Notes Guha, “In the 1930s and 40s, Gandhi took the party away from the metropolis. So, many of the legislators came from a rural background, vernacular speakers mainly from the middle castes, such as Kamraj and YB Chavan.” For almost 20 years after Independence, well through Nehru’s tenure, those who had joined the party during the freedom struggle continued to play a part in Indian politics. In a country where caste and community were important factors in any electoral decision, men of such political identities and rapport were those most likely to succeed. Professionals, however, were people whose education and employment had thrown them into a far more cosmopolitan culture.
By the time of Nehru’s death, leaders such as Punjab Chief Minister Pratap Singh Kairon, a master’s in economics from Berkeley, were rare. The split in the Congress which saw Indira Gandhi striking out on her own signalled the end of the freedom fighters’ generation in a party now increasingly driven by her personality. Loyalists held sway, and sycophancy peaked.
CONGRESS IN TRANSITION
It was the death of Sanjay Gandhi that first heralded a change. His elder brother Rajiv Gandhi, a pilot, suddenly found himself drawn into politics. As an ‘outsider’ of sorts, he brought along people he could trust—cousins such as Arun Nehru and buddies like Arun Singh and Mani Shankar Aiyar. But they were not the only ones. Around that time, other highly educated people were drawn in, among them a lawyer called P Chidambaram (who contested the 1984 polls) and an IIT graduate called Jairam Ramesh (who was involved in reorganising the CSIR in 1986).
Aiyar says that Rajiv’s challenge was no different. “Twenty-four years ago,” he recalls, “at the party’s centenary session, Rajiv Gandhi raised a lot of porcupine quills by targeting what he called ‘brokers of power’ who were discrediting the party from within. He formed the Uma Shankar Dikshit Committee to democratise the organisation. However, before the recommendations were operationalised, he suffered the electoral reverse of November 1989 and was so convinced that the only way to rejuvenate the party was to adopt Dikshit’s recommendations. [But] with his death, the party shelved the Dikshit report and nothing has happened in 20 years.”
After Rajiv’s death until his widow Sonia’s assumption of power as party president in 1997, the Congress was in political decline. It was hardly a time any professional would have aspired to politics. There was but one exception: Manmohan Singh. His role as Finance Minister was thrust upon him, but he stuck with the party in the years after its defeat in 1996. It was only when Sonia Gandhi stepped aside and let Manmohan Singh be sworn in as Prime Minister that things started changing within the Government. In establishing his authority over his first term, he had to wage a battle with the old guard. In his second term Cabinet, Shivraj Patil and Arjun Singh have been replaced by Chidambaram and Kapil Sibal. Add to this the recent ascent of Jairam Ramesh and Shashi Tharoor, and the extent of the party’s transformation is clear.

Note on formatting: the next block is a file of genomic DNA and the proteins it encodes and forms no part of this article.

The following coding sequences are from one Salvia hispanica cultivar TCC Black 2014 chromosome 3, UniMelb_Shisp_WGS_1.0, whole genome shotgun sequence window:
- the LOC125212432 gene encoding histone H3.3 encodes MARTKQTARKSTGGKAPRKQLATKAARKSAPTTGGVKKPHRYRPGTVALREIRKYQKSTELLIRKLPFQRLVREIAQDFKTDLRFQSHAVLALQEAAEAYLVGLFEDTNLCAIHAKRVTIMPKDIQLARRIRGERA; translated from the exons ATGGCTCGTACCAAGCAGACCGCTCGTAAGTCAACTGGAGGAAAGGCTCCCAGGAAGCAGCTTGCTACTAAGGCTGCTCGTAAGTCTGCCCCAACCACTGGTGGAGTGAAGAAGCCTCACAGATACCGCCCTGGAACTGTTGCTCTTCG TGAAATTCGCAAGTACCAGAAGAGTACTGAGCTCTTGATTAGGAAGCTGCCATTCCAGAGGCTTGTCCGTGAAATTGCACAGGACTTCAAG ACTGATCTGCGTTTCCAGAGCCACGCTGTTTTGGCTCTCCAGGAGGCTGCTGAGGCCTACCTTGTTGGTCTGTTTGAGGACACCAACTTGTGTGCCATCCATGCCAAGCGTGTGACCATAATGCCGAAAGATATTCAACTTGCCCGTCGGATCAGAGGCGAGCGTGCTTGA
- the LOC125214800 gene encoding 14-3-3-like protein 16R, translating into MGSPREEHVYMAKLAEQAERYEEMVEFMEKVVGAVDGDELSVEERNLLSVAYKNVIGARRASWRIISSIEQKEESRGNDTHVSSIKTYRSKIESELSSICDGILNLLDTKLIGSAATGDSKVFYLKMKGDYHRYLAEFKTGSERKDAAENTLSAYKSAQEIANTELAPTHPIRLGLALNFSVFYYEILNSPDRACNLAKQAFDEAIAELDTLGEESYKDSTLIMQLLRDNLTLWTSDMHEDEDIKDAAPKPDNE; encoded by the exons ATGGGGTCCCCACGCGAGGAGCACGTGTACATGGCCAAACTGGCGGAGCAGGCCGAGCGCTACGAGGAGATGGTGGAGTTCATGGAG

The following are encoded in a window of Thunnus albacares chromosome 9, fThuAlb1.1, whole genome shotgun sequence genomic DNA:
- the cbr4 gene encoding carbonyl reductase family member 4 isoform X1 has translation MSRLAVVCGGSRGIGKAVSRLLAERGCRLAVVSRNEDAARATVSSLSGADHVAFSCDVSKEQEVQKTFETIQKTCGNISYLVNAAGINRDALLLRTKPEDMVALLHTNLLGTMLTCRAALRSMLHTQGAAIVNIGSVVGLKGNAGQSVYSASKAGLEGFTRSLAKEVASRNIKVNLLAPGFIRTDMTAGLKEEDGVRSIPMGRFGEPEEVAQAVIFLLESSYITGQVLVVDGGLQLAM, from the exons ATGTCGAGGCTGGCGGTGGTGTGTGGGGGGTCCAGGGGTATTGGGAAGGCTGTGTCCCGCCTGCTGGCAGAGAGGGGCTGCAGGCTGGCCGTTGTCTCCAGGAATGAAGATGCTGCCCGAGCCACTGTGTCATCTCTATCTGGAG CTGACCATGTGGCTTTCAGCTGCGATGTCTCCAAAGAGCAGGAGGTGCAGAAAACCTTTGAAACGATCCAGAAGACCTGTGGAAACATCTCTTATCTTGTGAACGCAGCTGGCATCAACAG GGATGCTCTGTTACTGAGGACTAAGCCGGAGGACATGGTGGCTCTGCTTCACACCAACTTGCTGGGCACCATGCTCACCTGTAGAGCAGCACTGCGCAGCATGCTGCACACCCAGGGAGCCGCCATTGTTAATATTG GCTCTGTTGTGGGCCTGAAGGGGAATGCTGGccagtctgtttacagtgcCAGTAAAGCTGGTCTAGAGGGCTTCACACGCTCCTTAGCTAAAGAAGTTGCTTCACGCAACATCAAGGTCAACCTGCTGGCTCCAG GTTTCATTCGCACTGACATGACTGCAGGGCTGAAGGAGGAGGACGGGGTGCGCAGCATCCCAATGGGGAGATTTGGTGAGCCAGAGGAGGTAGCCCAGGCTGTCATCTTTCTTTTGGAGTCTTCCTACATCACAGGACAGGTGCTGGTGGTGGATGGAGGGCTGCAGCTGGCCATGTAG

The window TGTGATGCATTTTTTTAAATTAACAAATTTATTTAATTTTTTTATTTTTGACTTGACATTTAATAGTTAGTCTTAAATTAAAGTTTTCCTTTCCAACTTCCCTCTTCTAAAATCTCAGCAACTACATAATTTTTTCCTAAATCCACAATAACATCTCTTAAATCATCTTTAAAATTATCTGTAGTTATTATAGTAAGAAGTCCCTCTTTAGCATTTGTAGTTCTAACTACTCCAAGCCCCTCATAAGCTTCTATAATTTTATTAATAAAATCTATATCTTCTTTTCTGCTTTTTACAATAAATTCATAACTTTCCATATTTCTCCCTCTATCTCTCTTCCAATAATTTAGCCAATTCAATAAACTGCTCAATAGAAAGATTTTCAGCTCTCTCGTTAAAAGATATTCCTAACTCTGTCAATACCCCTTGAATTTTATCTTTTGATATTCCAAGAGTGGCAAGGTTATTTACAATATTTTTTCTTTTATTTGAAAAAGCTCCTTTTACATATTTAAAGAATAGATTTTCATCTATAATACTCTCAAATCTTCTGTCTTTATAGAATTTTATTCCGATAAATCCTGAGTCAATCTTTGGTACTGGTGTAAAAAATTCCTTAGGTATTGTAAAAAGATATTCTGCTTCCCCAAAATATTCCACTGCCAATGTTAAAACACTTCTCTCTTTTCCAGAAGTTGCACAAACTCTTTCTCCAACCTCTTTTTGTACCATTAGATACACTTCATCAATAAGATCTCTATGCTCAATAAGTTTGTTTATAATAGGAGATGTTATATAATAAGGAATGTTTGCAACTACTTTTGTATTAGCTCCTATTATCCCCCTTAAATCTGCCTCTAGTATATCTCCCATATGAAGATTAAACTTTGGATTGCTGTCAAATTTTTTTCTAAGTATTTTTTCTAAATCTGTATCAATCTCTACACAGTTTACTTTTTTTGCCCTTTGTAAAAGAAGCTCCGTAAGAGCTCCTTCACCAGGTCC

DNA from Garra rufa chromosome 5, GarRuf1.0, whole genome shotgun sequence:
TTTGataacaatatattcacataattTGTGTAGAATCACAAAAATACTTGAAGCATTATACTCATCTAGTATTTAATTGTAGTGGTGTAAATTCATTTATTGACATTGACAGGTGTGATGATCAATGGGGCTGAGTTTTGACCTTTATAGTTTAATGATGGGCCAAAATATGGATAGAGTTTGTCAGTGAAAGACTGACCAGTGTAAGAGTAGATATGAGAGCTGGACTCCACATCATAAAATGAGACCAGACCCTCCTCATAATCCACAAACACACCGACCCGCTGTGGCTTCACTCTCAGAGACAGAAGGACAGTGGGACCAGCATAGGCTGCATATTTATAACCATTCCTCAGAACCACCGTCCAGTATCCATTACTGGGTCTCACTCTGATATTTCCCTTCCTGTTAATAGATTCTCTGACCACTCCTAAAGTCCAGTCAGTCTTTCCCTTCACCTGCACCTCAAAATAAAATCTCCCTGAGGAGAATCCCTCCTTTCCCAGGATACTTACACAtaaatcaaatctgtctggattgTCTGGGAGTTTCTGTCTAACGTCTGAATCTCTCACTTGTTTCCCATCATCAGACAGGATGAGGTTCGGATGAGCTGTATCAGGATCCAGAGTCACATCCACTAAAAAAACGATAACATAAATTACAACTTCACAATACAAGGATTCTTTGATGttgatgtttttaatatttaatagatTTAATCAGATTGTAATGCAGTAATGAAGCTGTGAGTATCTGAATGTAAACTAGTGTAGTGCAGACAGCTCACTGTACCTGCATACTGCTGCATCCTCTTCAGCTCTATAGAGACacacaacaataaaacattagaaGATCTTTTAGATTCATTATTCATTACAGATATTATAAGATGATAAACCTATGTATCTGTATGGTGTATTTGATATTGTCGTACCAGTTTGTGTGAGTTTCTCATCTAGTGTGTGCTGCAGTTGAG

In any family-run business, succession struggles pose a big risk to sustaining success. The Nehru-Gandhis have been remarkably adept at avoiding friction within the family. At any one time, only one person from a generation has had an assigned role within the party. Sanjay and Rajiv never jostled for political space. Ditto, Priyanka and Rahul. The latter, it is sparklingly clear, is the party’s future leader. And in Manmohan Singh, the party has a professional who will hold fort till it is time for Rahul Gandhi to assume the role himself.
That gives Rahul time to complete the task his father initiated 20 years earlier. The refreshment of the Congress is a twofold task. The first of these involves a restructuring so that the party is managed in a professional manner, with far clearer goal orientation, no matter how crazy KRAs sound in politics, and the second involves bringing in outside talent that provides technical expertise the party itself lacks.
This year, the Indian Youth Congress will start a programme to attract more professionals, after a structural rejig. “In the coming month,” says Ashok Tanwar, IYC president and first-time Lok Sabha MP, “we will be done with organisational elections in Bihar, Chandigarh, Mumbai and Chhattisgarh. Sometime after these elections, we will start a simultaneous programme to involve professionals with the IYC.” Under-35s have been swarming to the IYC over the last two years. The young Gandhi believes that a large membership base will naturally translate into vast membership for the Congress. Yet, the crucial task is the hunt for talent. Finding people, that is, for whom joining politics is a genuine career sacrifice for a larger cause.